I acknowledge by requesting this info, I'll be added to Cook Smarts' newsletter list. I can unsubscribe at any time.
Improve arithmetic skills.
As previously mentioned, fruits and veggies are a great way to teach counting but we can do even more. Measuring cups and spoons provide good tools for lessons on fractions.
Use pre-measured ingredients to help count 1 cup or 16 tablespoons (and teach them they’re the same amounts!). This is perfect for younger kids, who can find out what 1/4 cup of panko or 1/2 tablespoon of soy sauce means.
Measure and weigh ingredients
For slightly older kids, like those in the 4 to 8 age range, ask them to measure ingredients out on their own. For this age set, you can even start some simple fraction lessons.
Scale and adjust Ingredients
Kids 8 and up can be asked to do even more like scale and adjust measurements. If your kids are arithmetic superstars, they can get started on this stage even sooner.
Operate tools and appliances.
This might seem scary for some parents, but your toddlers have already been playing with electronic toys and iPads already. It won’t take much for them to feel comfortable around kitchen items. Keep in mind that younger kids will need more supervision, and it always varies with each child. For example, an 8-year-old who can kick a soccer ball can also work a salad spinner, but you might be more cautious of items with blades.
Use tools with supervision
We all know young kids love big buttons that make a lot of noise, so teach and supervise them to use salad spinners, food processors, and blenders.
Operate tools independently
Kids ages 12 and up should be able to use most kitchen tools and appliances on their own, especially if you started getting them comfortable early on.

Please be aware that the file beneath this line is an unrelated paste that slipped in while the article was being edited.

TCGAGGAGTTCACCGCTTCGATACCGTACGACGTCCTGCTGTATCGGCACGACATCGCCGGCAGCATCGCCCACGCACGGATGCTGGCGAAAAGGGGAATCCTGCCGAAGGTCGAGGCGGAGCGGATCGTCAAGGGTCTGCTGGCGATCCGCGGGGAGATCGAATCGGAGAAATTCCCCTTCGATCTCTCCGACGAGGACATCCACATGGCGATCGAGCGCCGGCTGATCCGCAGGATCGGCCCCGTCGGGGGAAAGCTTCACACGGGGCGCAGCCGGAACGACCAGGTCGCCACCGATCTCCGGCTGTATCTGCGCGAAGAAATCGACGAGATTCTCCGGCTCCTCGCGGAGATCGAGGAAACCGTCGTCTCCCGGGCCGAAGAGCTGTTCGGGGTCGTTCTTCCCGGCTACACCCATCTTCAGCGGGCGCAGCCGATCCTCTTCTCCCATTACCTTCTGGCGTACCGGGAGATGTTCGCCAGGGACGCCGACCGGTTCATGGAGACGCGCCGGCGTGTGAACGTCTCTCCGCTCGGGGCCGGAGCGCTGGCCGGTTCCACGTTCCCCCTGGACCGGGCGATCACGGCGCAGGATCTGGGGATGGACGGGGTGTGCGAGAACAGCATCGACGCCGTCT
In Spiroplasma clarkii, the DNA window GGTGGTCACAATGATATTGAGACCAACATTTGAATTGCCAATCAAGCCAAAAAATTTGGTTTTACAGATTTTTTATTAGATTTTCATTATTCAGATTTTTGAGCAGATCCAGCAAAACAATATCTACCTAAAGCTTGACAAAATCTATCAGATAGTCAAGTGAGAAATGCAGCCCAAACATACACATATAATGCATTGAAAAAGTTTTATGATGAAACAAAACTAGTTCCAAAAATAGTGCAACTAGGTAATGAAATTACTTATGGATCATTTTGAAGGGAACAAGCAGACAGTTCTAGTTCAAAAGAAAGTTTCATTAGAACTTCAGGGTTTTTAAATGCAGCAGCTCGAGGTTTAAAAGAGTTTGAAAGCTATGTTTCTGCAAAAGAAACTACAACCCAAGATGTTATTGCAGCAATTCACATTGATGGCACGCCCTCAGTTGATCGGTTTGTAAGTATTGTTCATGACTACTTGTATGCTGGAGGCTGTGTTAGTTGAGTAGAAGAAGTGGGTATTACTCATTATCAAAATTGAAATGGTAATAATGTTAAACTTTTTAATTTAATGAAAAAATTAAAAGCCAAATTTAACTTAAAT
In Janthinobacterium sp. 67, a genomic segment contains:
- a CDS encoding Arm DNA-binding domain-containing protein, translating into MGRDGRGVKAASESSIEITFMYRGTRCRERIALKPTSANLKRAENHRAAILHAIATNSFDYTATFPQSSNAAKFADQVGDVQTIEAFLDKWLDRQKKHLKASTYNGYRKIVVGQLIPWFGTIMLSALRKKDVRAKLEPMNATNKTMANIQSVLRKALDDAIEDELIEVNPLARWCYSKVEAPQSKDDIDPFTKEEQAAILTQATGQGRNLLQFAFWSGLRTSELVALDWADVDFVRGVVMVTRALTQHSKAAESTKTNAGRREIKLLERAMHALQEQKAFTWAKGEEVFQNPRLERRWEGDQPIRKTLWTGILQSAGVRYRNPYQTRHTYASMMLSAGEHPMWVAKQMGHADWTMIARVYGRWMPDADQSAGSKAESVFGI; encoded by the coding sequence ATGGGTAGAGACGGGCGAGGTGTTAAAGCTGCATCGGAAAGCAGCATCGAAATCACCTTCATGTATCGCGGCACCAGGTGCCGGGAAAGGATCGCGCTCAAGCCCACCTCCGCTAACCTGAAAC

Prepping and chopping.
So of course you want to raise healthy eaters, but the bonus of getting kids involved in the kitchen is that you’ll be raising healthy eaters and also be creating great sous chefs that can help you more and more as they grow up. Here we’ll share how kids of all ages can help with prepping and chopping.
Even if you’re not ready for your child to wield a knife, they can help with tearing greens pretty much at any age. You can even give a few leaves to your toddler in their high chair to work with – you might get more shreds than perfect pieces but again, it’s about exposure.
How to Prep Kale, Chard, or Collard Greens
Learn how to prep these big leafy greens, so you can enjoy in sautes, salads, soups, and curries.
If your kid can use scissors to cut paper, they can also use those in the kitchen to trim green beans or snow peas, and cut easy-to-slice ingredients like bell peppers. Plus, this is a great way to work on those motor skills!
Start with a kid’s knife
If you’re ready to let your kid use a knife, but maybe not a big old adult chef’s knife that may be unwieldy in smaller hands, try purchasing kids’ knives. Curious Chef is a brand that’s popular among our community, and they make kitchen tools for kids.
Graduating to a chef’s knife